Food safety

General information related to chemical risks in food

Last reviewed/updated
22 December 2009

Chemicals are the building blocks of life and are important for many, if not all, aspect of human metabolism. However, human exposure to chemicals at toxic levels, as well as nutritional imbalances, are known or suspected to be involved in causing cancer, cardiovascular disease, kidney and liver dysfunction, hormonal imbalance, reproductive disorders, birth defects, premature births, immune system suppression, musculoskeletal disease, impeded nervous and sensory system development, mental health problems, urogenital disease, old-age dementia, and learning disabilities. Possibly a significant part of these disorders and diseases can be attributed to chemical exposure, and for many (environmental) chemicals food is the main source of human exposure. Consequently, the protection of our diet from these hazards must be considered one of the essential public health functions of any country.

Under the World Trade Organization's Agreement on Sanitary and Phytosanitary Measures, food traded internationally must comply with Codex Standards that are established to protect health of consumers on basis of a sound risk assessment. Such independent international risk assessments are performed by Joint FAO/WHO Expert Committee on Food Additives (JECFA) and Joint FAO/WHO Meeting on Pesticide Residues (JMPR), as well as ad hoc expert meetings to address specific and emerging issues. The experts estimate a safe level of exposure (acceptable or tolerable daily intake ADI, TDI) and estimate the exposure to chemicals from the diet and from specific foods. Such exposure assessments often are based on national data or international data from the WHO Global Environment Monitoring System - Food Contamination Monitoring and Assessment Programme (GEMS/Food).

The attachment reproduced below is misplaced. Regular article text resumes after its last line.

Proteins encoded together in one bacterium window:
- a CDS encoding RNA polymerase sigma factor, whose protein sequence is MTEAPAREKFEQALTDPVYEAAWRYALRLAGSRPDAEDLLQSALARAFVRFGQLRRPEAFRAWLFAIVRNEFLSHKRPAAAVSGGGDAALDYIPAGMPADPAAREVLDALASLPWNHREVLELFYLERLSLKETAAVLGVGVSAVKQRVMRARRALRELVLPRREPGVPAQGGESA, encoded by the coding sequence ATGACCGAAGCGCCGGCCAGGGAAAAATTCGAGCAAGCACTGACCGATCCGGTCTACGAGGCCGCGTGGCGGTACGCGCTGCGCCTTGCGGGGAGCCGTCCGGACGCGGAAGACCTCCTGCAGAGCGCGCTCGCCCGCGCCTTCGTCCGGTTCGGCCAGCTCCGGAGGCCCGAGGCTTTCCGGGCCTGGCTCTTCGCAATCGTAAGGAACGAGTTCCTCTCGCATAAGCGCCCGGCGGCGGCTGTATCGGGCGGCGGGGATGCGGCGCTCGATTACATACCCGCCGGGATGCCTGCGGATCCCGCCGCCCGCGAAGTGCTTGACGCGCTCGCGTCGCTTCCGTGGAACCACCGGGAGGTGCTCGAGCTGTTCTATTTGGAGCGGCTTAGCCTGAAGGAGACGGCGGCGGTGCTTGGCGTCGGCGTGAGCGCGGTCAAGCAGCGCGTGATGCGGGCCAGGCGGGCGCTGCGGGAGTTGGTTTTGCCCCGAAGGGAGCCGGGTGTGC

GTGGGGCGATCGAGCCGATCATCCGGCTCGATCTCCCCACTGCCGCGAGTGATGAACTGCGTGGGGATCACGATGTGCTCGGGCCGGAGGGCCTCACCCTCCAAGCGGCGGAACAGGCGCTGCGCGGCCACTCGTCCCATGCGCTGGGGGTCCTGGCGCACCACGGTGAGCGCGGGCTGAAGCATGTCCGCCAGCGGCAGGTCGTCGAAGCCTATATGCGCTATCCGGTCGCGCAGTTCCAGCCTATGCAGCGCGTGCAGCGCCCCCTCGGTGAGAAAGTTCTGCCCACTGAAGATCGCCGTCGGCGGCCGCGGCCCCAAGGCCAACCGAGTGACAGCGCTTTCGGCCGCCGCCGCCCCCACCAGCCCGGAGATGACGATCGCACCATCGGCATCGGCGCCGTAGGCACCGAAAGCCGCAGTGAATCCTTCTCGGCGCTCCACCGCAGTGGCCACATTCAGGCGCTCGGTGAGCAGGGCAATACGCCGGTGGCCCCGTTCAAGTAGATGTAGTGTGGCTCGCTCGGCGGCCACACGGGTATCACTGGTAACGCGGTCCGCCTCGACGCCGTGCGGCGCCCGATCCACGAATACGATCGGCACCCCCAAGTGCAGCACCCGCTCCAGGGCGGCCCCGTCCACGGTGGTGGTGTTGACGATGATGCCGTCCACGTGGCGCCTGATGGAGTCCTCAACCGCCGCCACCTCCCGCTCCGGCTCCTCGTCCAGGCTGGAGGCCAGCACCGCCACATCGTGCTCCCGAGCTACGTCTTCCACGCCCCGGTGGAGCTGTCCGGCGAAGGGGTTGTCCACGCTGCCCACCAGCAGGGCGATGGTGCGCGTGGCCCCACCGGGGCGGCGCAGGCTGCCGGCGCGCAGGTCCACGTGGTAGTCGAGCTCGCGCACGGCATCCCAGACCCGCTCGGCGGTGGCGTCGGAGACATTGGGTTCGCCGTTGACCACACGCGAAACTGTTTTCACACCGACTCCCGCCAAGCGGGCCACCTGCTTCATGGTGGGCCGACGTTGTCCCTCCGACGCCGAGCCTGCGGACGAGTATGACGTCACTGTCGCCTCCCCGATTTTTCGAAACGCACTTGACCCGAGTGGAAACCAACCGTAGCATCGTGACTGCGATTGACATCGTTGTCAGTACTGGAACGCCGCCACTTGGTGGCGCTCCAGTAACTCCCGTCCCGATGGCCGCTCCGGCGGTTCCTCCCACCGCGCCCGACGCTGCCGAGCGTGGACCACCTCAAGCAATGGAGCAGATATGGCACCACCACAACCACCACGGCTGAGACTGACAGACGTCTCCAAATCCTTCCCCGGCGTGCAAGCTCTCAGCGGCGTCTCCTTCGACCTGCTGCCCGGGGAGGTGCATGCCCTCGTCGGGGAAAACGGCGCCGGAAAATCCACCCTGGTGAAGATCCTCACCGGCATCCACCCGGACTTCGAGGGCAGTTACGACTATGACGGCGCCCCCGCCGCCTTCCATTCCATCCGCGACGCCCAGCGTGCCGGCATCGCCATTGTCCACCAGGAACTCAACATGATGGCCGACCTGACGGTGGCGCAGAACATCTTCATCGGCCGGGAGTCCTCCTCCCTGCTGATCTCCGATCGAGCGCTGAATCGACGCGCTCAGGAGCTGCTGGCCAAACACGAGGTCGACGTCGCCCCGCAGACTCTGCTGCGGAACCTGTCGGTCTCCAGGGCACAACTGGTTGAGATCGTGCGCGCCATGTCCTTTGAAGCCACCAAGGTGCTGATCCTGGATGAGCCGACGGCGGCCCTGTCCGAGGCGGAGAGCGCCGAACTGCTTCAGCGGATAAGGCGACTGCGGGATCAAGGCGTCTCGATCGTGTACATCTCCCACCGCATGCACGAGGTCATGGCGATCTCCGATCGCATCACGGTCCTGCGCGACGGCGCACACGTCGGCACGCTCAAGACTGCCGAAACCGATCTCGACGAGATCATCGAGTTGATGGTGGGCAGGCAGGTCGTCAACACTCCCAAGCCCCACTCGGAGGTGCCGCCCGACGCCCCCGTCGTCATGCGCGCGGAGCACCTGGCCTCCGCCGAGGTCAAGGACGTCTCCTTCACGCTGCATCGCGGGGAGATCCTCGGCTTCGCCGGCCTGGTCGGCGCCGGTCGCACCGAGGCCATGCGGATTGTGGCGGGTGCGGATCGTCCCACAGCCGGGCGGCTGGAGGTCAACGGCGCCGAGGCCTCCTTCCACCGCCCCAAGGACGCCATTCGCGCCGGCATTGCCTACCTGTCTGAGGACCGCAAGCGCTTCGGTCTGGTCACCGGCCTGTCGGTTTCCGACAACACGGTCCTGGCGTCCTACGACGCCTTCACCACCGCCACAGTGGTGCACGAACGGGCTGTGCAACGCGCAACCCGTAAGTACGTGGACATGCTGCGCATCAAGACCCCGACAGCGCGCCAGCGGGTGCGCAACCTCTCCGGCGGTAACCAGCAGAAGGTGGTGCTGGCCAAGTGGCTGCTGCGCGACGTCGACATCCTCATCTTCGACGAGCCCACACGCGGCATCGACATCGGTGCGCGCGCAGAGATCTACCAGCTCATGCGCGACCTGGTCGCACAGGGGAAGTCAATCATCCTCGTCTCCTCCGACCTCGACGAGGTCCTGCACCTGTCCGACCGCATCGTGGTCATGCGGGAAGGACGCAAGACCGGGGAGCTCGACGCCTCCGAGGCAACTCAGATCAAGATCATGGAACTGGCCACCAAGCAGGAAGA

Based on the risk assessments provided through these expert meetings, the Codex Alimentarius Commission can recommend specific measures, such as maximum limits in foods to assure that exposure does not exceed the acceptable/tolerable level of intake. Other measure can be the development of 'Codes of Practices' to reduce levels of contaminants in food. Also, levels of use for food additives can be recommended, or maximum residue levels for pesticides or veterinary drug residues when applied in accordance with good practices. The scientific advice provided through these expert meetings also often serves directly as the basis for national food safety standards.

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